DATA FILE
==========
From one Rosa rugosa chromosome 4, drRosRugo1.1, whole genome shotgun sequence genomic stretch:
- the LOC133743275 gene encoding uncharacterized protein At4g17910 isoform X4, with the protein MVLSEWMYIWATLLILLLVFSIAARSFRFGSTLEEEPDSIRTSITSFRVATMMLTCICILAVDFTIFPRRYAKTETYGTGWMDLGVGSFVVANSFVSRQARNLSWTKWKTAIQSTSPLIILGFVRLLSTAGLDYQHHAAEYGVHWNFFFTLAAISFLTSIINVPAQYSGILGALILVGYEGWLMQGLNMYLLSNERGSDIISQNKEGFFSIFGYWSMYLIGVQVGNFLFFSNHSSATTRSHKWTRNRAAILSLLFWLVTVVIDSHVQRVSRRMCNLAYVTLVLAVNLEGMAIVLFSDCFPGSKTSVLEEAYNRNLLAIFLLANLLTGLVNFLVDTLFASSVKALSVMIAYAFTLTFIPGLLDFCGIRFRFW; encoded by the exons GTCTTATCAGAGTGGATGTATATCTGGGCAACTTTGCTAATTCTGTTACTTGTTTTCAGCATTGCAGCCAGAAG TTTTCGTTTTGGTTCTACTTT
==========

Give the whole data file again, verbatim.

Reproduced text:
From one Rosa rugosa chromosome 4, drRosRugo1.1, whole genome shotgun sequence genomic stretch:
- the LOC133743275 gene encoding uncharacterized protein At4g17910 isoform X4, with the protein MVLSEWMYIWATLLILLLVFSIAARSFRFGSTLEEEPDSIRTSITSFRVATMMLTCICILAVDFTIFPRRYAKTETYGTGWMDLGVGSFVVANSFVSRQARNLSWTKWKTAIQSTSPLIILGFVRLLSTAGLDYQHHAAEYGVHWNFFFTLAAISFLTSIINVPAQYSGILGALILVGYEGWLMQGLNMYLLSNERGSDIISQNKEGFFSIFGYWSMYLIGVQVGNFLFFSNHSSATTRSHKWTRNRAAILSLLFWLVTVVIDSHVQRVSRRMCNLAYVTLVLAVNLEGMAIVLFSDCFPGSKTSVLEEAYNRNLLAIFLLANLLTGLVNFLVDTLFASSVKALSVMIAYAFTLTFIPGLLDFCGIRFRFW; encoded by the exons GTCTTATCAGAGTGGATGTATATCTGGGCAACTTTGCTAATTCTGTTACTTGTTTTCAGCATTGCAGCCAGAAG TTTTCGTTTTGGTTCTACTTT